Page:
Just the other day, as I made my way up the hill to the entrance of Somerset Basic School, I was almost toppled over as I was swarmed with knee-high hugs from my students shouting “Miss Lindsay!,” “Good morning teacher!,” and “Miss a-come!” The principal of the school gently corrected them, saying, “You must call her Auntie Lindsay,” but I tell her that I do not mind being called “Miss” like the other teachers. “No Lindsay,” she says, “Auntie is more like family.”
Moments, and people, like these that fill my heart. But it’s not a type of filling that can be measured by how much is poured in, or how empty it still is. It is an assembling of the pieces of my heart in the right places.
There is a piece on the left side of my heart that is green and soft and gently curved like the rolling hills of Somerset. It is filled with afternoons spent walking the hills home with my students; like the day it was so hot it took all evening to walk up the road. In this piece is the day the primary school students marched up the road to the field on Sports Day, chanting their house names and raising their banners high. In it is the day I walked to school with Moses, singing “Jesus on the Telephone” and finding pictures in the clouds. In it is the evening I waited an hour for a taxi, planning with 8-year-old Douglas what we might do if a taxi never came and I stayed the night at his house.
On the right side of my heart is a smaller purple piece, filled with church music from my Sundays at Dunsinane. In this piece is the sound of bongos and Althea singing “Something in My Heart.” In it is the colorful contrast of the rough days trying to get the kids to sit still long enough to make it through a prayer, and the more recent days when the kids cheer when I announce that we are having Sunday School. In it is the tiny chapel at Dunsinane, the “Worship the Lord, Jamaica” hymnal, and the grotto. In it is Easter egg hunts, Palm Sunday, and that day 3-year-old Natel made enough loaves and fishes to feed all of Mike Town.
At the top of my heart is a multi-colored piece that looks like laughter and is filled with the energy of the kids I work with. In this piece are skipping rope contests, relay races, and running wildly with kites in hand because we just cannot wait for a windy day. In it are school lunches, lined up in colored dishes, bag juices, and color-color ice cream. In it is broken crayons and coloring books, the first letter Daniel wrote to me all by himself, a pile of blocks, the graded paper Shana Kay proudly shows me with check marks all the way down. In it is the dancing in the streets, playing football with Fr. Robin, and Amanda decorating the girls’ hair with wildflowers. Books, and jokes, and markers, and nonsense and hugs.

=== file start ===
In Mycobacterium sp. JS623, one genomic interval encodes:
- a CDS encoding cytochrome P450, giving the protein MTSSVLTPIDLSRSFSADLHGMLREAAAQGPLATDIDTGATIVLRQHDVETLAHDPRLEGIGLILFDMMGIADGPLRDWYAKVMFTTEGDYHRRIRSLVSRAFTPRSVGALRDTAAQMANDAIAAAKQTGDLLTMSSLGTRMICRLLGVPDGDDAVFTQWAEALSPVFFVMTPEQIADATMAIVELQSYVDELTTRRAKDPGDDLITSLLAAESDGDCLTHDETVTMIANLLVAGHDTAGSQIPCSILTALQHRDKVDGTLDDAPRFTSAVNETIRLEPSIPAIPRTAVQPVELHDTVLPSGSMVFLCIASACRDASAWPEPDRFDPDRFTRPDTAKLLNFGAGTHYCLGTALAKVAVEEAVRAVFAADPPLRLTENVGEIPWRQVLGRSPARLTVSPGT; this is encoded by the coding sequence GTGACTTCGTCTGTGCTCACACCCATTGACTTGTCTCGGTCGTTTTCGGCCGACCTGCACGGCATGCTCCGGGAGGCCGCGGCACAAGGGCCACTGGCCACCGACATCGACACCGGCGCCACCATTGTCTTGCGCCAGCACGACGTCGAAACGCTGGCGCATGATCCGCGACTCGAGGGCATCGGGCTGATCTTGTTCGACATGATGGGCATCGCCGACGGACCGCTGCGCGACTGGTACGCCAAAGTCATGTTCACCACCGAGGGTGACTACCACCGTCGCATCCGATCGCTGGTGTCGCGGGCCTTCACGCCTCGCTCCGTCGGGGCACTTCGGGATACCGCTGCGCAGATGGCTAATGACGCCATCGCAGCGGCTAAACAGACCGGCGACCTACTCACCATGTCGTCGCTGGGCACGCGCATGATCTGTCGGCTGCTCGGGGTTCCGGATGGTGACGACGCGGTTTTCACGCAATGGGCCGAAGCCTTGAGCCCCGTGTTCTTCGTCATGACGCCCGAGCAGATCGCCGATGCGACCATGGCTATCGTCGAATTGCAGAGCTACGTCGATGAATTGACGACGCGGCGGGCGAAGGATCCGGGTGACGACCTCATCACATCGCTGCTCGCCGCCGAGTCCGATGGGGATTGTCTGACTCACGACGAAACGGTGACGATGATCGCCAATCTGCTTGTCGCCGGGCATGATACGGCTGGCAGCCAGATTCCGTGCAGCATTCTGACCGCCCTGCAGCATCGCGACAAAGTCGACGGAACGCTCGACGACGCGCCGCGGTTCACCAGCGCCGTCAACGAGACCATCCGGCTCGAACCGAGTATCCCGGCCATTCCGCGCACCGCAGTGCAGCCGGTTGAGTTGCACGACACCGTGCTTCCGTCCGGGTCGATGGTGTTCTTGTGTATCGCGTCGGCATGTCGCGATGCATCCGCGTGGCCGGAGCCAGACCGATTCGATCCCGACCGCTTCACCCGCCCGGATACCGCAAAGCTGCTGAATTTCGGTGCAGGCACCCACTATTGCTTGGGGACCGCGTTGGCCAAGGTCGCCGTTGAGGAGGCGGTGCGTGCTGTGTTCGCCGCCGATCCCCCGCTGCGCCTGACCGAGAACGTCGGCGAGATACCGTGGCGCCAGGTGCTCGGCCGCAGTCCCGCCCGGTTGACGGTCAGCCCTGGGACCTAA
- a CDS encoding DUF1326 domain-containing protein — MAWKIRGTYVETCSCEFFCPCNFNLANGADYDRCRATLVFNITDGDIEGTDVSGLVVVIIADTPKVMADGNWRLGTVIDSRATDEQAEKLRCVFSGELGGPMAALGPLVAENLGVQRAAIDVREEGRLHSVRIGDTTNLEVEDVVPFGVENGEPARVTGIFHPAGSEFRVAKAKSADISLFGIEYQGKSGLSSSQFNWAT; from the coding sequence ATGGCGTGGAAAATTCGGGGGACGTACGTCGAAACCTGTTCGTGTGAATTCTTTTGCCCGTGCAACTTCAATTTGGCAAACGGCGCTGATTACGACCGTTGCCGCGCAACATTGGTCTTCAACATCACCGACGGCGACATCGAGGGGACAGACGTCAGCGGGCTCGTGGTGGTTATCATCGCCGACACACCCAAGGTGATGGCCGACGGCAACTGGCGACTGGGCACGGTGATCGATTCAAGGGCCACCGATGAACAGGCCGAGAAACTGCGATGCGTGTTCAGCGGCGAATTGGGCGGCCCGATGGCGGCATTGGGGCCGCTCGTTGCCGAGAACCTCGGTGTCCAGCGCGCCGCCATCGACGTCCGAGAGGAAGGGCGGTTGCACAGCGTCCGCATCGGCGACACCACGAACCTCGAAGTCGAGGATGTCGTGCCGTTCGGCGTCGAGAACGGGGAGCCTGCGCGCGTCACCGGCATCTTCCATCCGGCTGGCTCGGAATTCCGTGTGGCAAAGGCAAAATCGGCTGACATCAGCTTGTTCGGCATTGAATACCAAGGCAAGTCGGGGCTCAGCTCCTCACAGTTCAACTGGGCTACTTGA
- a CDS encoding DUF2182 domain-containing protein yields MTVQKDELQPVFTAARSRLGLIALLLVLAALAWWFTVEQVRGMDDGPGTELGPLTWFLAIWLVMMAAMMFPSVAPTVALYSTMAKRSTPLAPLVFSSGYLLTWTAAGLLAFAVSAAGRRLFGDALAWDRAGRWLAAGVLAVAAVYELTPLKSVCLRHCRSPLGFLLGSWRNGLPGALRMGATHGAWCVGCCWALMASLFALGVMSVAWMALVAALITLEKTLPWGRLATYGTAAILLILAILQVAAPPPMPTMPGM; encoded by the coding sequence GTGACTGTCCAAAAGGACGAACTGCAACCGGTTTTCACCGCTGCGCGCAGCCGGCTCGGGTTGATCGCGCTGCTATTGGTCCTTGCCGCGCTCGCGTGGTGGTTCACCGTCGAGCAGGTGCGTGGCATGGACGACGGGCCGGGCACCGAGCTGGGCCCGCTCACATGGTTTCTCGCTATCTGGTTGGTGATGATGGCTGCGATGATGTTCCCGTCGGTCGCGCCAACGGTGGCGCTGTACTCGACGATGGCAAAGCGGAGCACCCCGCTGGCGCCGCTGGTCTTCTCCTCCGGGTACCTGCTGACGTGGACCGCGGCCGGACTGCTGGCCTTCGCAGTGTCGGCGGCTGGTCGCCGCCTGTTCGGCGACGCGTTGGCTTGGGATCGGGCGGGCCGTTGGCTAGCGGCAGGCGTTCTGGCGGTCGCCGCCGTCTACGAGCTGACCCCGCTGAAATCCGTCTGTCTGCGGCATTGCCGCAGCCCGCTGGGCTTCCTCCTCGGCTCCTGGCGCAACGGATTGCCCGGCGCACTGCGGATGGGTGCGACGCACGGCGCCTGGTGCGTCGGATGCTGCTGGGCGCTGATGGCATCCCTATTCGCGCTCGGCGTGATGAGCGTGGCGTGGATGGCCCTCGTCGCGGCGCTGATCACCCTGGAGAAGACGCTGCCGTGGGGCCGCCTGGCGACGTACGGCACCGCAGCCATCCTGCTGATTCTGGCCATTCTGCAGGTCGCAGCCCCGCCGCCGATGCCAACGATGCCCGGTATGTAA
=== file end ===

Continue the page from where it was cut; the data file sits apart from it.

Somewhere in the middle of my heart is a round piece. In this piece are Tania, Kyle, Tom and Casey. In it are beaches, cliffs, long blue rivers, mountains peaks, and farms. In it is the airport, the highway, the clutch, driving into the woods to find a beach. In it are church and the apartment and the market and Auntie Alma’s dinners. In it are the late night talks in the middle of the week and all that I have learned about them and all that they have taught me about myself and that I still have left to learn. Washing dishes and watching movies and making bets and not nearly enough pictures.
There is a small midnight blue piece with Mas Seymour’s funeral inside, and a yellow piece with the teachers of Somerset, and piece with the side of the road where the pipe runs (or doesn’t) and Deon cooks chicken neck in Mike Town.
Bonnie Arbon once said, “You are a piece of the puzzle of someone else’s life. You may never know where you fit, but others will fill the holes in their lives with pieces of you.” Most of the time, I feel like I may not know where I am supposed to fit, but I do the best I can with where I am. Jamaica has filled my heart with such beautifully unique pieces. It has taken me this long though, to realize that while my heart is being filled with new pieces, I am also trading the pieces already in my heart to fit into the puzzles of the people I come across. And I wonder what my piece looks like in their hearts.